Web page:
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SP0142 Cell Migration in Rheumatoid Arthritis
  1. M. Connolly1
  1. 1Rheumatology, Conway Institute of Biomedical and Biomolecular Research and St. Vincent’s University Hospital, UCD, Dublin, Ireland


Rheumatoid arthritis (RA) is a progressive autoimmune disease. An early event in inflammation is angiogenesis where new blood vessels invade synovial tissue facilitating a self-perpetuating infiltration of immune cells. This results in lining layer hyperplasia and the destruction of adjacent articular cartilage. Cell migration and altered vascular morphology are fundamental processes in RA synovial tissue infiltration and invasion. Leukocyte extravasation occurs through a multistep process, involving first the selectins, then chemoattractant receptor signaling, followed by firm adhesion to vessel walls through the actions of integrins. When activated immune cells migrate, they become polarised forming membrane protrusions at the leading edge. This process depends on integrin–focal adhesion kinase (FAK) signalling pathways and is accompanied by the recruitment of cytoskeletal proteins which regulate cytoskeletal assembly/disassembly. Engagement of integrin receptors results in the downstream activation of ρ-family GTPase proteins, Rac-1, RhoA and Cdc42, involved in actin/stress fibre maintenance and turnover, stimulating cell contraction, which allows cell body movement to form filopodia, lamellipodia and membrane ruffling. In addition to immune cells, activated RA synovial fibroblasts, present in large numbers in rheumatoid synovium, play a critical role in the destructive process of RA. RASFs mediate disease progression by attaching to, invading into and degrading adjacent cartilage and bone by producing matrix-degrading enzymes after upregulating adhesion molecules. Current ongoing clinical trials will provide considerable new insight into cell migration as a therapeutic target in inflammatory arthritis.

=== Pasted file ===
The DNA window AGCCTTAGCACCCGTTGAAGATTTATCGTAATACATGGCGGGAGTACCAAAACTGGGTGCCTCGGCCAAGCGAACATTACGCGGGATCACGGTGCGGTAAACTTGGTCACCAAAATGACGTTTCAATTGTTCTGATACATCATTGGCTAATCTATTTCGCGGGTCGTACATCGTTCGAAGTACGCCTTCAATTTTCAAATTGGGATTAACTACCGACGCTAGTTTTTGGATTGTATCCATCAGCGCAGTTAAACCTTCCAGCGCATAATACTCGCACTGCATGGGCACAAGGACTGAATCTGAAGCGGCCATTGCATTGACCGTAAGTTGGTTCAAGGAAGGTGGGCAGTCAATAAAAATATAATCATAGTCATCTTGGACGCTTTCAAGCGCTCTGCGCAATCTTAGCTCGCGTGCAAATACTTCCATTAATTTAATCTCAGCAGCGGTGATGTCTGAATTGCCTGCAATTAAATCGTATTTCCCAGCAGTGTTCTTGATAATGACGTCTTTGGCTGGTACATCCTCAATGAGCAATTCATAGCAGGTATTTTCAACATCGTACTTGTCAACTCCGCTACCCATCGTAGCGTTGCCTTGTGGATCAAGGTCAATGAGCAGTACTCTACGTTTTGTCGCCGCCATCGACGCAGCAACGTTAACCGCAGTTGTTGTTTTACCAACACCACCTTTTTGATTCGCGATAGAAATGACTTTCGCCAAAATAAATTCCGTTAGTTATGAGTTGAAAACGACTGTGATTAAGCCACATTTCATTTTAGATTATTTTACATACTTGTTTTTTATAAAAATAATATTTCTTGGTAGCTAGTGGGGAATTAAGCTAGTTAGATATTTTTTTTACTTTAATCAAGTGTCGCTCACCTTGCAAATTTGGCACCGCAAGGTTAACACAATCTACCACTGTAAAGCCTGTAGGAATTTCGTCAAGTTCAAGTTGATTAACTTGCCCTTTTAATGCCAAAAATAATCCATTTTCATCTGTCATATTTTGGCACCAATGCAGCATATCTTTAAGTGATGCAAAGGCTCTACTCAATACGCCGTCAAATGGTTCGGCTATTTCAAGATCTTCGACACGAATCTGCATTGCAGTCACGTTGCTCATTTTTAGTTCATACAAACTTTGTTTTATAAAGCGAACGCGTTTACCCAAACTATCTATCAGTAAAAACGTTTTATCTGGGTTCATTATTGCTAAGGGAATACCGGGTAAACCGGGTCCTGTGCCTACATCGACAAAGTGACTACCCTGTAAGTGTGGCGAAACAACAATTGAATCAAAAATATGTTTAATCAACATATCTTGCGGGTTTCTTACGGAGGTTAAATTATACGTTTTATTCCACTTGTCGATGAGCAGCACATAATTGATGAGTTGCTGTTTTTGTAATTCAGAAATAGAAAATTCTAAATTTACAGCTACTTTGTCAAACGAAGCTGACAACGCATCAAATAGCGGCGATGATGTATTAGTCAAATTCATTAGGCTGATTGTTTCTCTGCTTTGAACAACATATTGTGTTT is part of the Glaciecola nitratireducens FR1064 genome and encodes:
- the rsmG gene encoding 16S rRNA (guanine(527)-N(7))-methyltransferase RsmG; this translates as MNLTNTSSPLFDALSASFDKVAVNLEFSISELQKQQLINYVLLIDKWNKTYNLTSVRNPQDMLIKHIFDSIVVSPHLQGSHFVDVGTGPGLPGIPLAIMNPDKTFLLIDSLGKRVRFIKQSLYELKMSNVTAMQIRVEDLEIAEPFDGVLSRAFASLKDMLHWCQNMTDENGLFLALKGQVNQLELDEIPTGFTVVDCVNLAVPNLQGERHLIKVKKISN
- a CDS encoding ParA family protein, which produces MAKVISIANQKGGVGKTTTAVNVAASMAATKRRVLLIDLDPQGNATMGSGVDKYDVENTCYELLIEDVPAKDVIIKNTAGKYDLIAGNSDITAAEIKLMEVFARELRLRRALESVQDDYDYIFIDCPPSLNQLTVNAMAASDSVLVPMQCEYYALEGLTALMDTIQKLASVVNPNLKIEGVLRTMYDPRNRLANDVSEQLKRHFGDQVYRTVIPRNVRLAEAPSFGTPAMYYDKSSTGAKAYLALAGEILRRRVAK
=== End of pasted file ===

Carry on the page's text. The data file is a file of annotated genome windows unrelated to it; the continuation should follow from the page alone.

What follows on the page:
Disclosure of Interest None Declared

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